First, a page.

Disabled Man Sentenced to Life in Prison Over Marijuana

April 14th 2016

Kyle Jaeger

A 76-year-old Alabama man is facing life in prison without the possibility of parole for growing marijuana in a case that even the judge who delivered the sentence considers excessive, according to court documents.

Lee Carroll Brooker, a disabled veteran who got caught growing three dozen cannabis plants behind his son's house in 2011, was charged with felony drug trafficking and received a life sentence under the state's mandatory minimum laws.


The U.S. Supreme Court is set to decide whether it will hear Brooker's case on Friday. The New York Times editorial board published an opinion piece on Thursday encouraging the justices to overturn the life sentence, citing Brooker's argument that his imprisonment represents a violation of his Eighth Amendment right against cruel and unusual punishment.

The troubling reason why Brooker's sentence was so extreme.

Brooker is one of thousands of Americans currently serving life sentences for non-violent marijuana offenses, as ATTN: previously reported. Because Brooker has past felony convictions (he served 10 years in prison more than 20 years ago for armed robberies he allegedly committed in Florida), Alabama's minimum sentencing laws left the courts with no alternative to a punishment generally reserved for the the most violent and heinous criminal offenses.

Any person with a past felony conviction who is caught with more than 2.2 pounds of cannabis must receive a life sentence without the possibility of parole under Alabama law. Police discovered 42 plants at what they described as a "growing operation" behind Brooker's son's house; the plants, including unusable materials such as vines and stalks, weighed 28 pounds. There judge had no choice in Brooker's sentencing.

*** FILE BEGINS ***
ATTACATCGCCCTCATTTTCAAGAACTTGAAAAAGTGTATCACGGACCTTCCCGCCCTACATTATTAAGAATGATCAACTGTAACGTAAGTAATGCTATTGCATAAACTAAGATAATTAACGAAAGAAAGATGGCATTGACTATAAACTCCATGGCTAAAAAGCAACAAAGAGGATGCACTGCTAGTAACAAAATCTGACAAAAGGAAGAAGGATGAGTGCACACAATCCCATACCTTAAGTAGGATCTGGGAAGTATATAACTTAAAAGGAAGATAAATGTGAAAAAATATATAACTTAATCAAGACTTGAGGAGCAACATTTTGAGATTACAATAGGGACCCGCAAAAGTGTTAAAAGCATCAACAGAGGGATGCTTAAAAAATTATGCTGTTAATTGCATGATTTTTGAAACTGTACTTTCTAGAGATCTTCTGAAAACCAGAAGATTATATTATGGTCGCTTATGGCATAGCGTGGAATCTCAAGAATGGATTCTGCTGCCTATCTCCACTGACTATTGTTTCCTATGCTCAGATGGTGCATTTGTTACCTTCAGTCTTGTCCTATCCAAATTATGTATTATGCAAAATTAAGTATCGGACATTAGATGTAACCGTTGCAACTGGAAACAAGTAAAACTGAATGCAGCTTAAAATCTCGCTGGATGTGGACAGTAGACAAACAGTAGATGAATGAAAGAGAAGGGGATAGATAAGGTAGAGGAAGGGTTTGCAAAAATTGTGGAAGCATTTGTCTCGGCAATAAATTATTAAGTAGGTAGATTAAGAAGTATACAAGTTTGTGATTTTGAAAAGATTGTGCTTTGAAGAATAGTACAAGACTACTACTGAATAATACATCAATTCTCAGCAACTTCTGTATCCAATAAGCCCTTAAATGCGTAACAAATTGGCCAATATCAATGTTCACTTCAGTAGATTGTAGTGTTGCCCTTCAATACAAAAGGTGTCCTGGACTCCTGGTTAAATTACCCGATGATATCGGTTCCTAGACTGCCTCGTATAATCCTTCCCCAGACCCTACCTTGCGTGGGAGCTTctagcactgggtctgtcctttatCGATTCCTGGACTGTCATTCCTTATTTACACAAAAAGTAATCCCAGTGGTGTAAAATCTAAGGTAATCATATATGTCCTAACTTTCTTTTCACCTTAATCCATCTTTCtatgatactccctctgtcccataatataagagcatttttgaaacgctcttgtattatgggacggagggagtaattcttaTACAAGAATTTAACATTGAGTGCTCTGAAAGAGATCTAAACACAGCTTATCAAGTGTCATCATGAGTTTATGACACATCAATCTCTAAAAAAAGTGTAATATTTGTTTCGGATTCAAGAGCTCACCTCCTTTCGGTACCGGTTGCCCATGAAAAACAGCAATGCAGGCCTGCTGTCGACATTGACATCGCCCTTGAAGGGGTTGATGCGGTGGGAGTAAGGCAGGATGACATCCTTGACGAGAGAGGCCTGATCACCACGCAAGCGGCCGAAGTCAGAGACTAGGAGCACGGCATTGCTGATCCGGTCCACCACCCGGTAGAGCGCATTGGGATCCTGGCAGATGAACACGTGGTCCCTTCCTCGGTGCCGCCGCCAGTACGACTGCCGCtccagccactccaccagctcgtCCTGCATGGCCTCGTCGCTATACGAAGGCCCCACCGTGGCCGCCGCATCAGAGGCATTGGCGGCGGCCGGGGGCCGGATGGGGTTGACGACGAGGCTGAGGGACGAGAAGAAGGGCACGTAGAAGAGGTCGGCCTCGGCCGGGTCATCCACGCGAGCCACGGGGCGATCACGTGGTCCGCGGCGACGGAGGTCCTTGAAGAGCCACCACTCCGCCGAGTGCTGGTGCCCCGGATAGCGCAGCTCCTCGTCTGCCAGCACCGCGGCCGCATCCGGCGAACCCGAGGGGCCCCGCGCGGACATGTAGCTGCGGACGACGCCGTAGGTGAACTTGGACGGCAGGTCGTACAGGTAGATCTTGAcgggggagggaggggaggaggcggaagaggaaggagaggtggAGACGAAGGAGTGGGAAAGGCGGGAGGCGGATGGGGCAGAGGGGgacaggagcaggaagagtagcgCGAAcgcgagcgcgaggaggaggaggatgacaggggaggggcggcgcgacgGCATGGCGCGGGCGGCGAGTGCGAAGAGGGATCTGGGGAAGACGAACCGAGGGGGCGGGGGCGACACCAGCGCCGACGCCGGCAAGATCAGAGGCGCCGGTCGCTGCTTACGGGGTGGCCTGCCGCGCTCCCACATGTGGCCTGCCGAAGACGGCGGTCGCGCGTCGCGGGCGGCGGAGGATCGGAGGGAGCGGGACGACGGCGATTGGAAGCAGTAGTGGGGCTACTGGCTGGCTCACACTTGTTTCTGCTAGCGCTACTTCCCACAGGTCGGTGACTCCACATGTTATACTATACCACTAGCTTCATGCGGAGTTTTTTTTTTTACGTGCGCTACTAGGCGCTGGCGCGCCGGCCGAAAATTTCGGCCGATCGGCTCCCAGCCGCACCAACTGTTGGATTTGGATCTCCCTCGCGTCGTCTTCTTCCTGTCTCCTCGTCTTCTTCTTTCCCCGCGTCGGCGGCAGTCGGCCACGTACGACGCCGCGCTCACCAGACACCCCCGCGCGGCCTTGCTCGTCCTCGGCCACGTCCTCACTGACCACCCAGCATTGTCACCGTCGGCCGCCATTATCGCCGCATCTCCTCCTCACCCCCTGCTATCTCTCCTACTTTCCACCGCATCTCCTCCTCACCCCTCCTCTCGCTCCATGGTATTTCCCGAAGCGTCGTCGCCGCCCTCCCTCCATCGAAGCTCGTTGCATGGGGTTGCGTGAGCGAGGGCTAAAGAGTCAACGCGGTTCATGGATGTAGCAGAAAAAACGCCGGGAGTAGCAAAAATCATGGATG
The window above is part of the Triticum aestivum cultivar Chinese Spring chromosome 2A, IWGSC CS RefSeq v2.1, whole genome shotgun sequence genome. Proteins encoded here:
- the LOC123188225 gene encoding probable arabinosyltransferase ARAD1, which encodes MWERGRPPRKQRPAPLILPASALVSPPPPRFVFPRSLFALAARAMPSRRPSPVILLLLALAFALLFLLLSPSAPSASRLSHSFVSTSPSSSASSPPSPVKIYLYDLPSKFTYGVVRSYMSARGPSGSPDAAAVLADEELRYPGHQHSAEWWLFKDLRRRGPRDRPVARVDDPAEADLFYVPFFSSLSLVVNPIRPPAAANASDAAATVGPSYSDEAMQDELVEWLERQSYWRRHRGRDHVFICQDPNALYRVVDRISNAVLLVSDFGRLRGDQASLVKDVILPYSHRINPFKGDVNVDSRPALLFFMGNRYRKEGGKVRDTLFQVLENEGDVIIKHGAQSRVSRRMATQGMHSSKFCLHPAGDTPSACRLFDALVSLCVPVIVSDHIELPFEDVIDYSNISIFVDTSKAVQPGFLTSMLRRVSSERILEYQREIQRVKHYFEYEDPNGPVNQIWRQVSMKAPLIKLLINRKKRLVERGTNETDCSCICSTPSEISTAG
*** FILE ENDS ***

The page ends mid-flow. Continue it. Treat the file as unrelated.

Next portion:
"[I]f the Court could sentence you to a term that is less than life without parole, I would," the trial judge in Brooker's case said. "However, the law is very specific as to the sentence in this case. There is no discretion by the Court."


Alabama Supreme Court chief justice Roy Moore agreed, writing last year that Brooker's case is "excessive and unjustified." He added that the "sentence of life imprisonment without the possibility of parole for a nonviolent, drug-related crime reveals grave flaws in our statutory sentencing scheme to determine whether it serves an appropriate purpose."

"The [Supreme Court] has already banned mandatory death sentences and mandatory life-without-parole sentences for juveniles, both on the grounds that the Eighth Amendment must adapt to the 'evolving standards of decency that mark the progress of a maturing society,'" The New York Times wrote. "By that standard, and given rapidly evolving public opinion on marijuana, no one should be sent to prison forever for possessing a small amount of marijuana for medical or personal use."

ATTN: reached out to Brooker's lawyer at the Equal Justice Initiative for comment, but he was not immediately available.

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